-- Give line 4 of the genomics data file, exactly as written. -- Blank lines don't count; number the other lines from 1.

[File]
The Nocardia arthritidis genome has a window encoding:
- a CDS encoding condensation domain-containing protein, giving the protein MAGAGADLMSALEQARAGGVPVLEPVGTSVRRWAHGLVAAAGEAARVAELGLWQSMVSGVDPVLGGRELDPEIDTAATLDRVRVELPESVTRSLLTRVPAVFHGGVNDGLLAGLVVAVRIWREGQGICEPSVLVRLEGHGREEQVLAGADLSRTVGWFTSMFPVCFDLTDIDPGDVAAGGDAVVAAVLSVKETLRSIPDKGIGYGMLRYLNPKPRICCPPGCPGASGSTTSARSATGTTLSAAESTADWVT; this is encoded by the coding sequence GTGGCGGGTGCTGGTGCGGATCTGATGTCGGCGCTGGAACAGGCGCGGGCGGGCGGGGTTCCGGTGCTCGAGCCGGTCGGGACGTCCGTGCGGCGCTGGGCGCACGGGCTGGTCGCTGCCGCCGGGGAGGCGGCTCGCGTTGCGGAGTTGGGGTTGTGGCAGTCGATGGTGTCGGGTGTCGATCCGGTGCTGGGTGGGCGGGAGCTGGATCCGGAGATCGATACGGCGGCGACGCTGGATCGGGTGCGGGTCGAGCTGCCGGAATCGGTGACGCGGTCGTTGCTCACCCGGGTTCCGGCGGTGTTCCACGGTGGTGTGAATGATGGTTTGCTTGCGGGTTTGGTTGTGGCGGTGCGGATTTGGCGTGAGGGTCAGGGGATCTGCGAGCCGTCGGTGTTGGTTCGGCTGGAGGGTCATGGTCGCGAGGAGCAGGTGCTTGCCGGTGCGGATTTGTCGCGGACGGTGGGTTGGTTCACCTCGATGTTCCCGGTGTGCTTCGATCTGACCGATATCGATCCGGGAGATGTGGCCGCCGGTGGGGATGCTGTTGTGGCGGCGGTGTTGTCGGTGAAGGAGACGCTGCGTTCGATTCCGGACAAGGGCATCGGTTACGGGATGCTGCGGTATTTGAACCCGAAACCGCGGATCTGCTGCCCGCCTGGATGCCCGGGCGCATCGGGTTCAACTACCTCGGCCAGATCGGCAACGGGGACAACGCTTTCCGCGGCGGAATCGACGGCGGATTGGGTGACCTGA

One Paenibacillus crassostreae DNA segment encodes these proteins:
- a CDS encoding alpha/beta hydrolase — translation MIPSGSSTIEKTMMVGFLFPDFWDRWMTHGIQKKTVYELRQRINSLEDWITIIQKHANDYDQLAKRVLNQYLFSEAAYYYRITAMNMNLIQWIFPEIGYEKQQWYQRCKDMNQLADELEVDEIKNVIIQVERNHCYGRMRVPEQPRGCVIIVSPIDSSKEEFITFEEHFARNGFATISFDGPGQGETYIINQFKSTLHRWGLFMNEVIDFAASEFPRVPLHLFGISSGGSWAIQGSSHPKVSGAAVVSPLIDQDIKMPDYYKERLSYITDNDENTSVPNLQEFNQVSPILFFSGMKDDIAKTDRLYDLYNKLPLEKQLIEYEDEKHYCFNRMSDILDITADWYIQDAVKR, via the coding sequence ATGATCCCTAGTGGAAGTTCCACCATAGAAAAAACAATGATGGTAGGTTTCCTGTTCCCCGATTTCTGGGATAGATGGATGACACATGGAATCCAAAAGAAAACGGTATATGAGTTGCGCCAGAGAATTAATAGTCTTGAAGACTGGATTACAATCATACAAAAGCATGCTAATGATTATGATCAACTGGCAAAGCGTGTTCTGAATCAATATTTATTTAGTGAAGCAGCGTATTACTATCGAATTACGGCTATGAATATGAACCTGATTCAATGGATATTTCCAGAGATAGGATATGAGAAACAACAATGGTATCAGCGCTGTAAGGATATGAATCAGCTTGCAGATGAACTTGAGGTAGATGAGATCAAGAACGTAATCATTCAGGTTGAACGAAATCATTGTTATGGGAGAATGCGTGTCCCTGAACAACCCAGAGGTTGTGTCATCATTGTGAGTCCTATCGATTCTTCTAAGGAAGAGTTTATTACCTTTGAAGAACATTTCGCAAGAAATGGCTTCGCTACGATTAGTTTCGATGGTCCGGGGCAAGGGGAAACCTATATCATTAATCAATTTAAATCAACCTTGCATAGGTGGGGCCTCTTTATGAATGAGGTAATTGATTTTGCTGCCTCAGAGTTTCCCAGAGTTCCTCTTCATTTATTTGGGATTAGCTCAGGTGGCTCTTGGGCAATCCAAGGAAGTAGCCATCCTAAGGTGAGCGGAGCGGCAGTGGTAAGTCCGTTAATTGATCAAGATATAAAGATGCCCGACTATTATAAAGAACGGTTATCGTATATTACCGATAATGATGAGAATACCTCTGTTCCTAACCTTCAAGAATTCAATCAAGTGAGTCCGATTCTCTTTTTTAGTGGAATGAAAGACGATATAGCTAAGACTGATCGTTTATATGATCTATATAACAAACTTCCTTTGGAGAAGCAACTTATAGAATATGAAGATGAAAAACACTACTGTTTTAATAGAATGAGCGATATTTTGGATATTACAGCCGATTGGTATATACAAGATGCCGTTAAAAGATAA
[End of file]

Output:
- a CDS encoding alpha/beta hydrolase — translation MIPSGSSTIEKTMMVGFLFPDFWDRWMTHGIQKKTVYELRQRINSLEDWITIIQKHANDYDQLAKRVLNQYLFSEAAYYYRITAMNMNLIQWIFPEIGYEKQQWYQRCKDMNQLADELEVDEIKNVIIQVERNHCYGRMRVPEQPRGCVIIVSPIDSSKEEFITFEEHFARNGFATISFDGPGQGETYIINQFKSTLHRWGLFMNEVIDFAASEFPRVPLHLFGISSGGSWAIQGSSHPKVSGAAVVSPLIDQDIKMPDYYKERLSYITDNDENTSVPNLQEFNQVSPILFFSGMKDDIAKTDRLYDLYNKLPLEKQLIEYEDEKHYCFNRMSDILDITADWYIQDAVKR, via the coding sequence ATGATCCCTAGTGGAAGTTCCACCATAGAAAAAACAATGATGGTAGGTTTCCTGTTCCCCGATTTCTGGGATAGATGGATGACACATGGAATCCAAAAGAAAACGGTATATGAGTTGCGCCAGAGAATTAATAGTCTTGAAGACTGGATTACAATCATACAAAAGCATGCTAATGATTATGATCAACTGGCAAAGCGTGTTCTGAATCAATATTTATTTAGTGAAGCAGCGTATTACTATCGAATTACGGCTATGAATATGAACCTGATTCAATGGATATTTCCAGAGATAGGATATGAGAAACAACAATGGTATCAGCGCTGTAAGGATATGAATCAGCTTGCAGATGAACTTGAGGTAGATGAGATCAAGAACGTAATCATTCAGGTTGAACGAAATCATTGTTATGGGAGAATGCGTGTCCCTGAACAACCCAGAGGTTGTGTCATCATTGTGAGTCCTATCGATTCTTCTAAGGAAGAGTTTATTACCTTTGAAGAACATTTCGCAAGAAATGGCTTCGCTACGATTAGTTTCGATGGTCCGGGGCAAGGGGAAACCTATATCATTAATCAATTTAAATCAACCTTGCATAGGTGGGGCCTCTTTATGAATGAGGTAATTGATTTTGCTGCCTCAGAGTTTCCCAGAGTTCCTCTTCATTTATTTGGGATTAGCTCAGGTGGCTCTTGGGCAATCCAAGGAAGTAGCCATCCTAAGGTGAGCGGAGCGGCAGTGGTAAGTCCGTTAATTGATCAAGATATAAAGATGCCCGACTATTATAAAGAACGGTTATCGTATATTACCGATAATGATGAGAATACCTCTGTTCCTAACCTTCAAGAATTCAATCAAGTGAGTCCGATTCTCTTTTTTAGTGGAATGAAAGACGATATAGCTAAGACTGATCGTTTATATGATCTATATAACAAACTTCCTTTGGAGAAGCAACTTATAGAATATGAAGATGAAAAACACTACTGTTTTAATAGAATGAGCGATATTTTGGATATTACAGCCGATTGGTATATACAAGATGCCGTTAAAAGATAA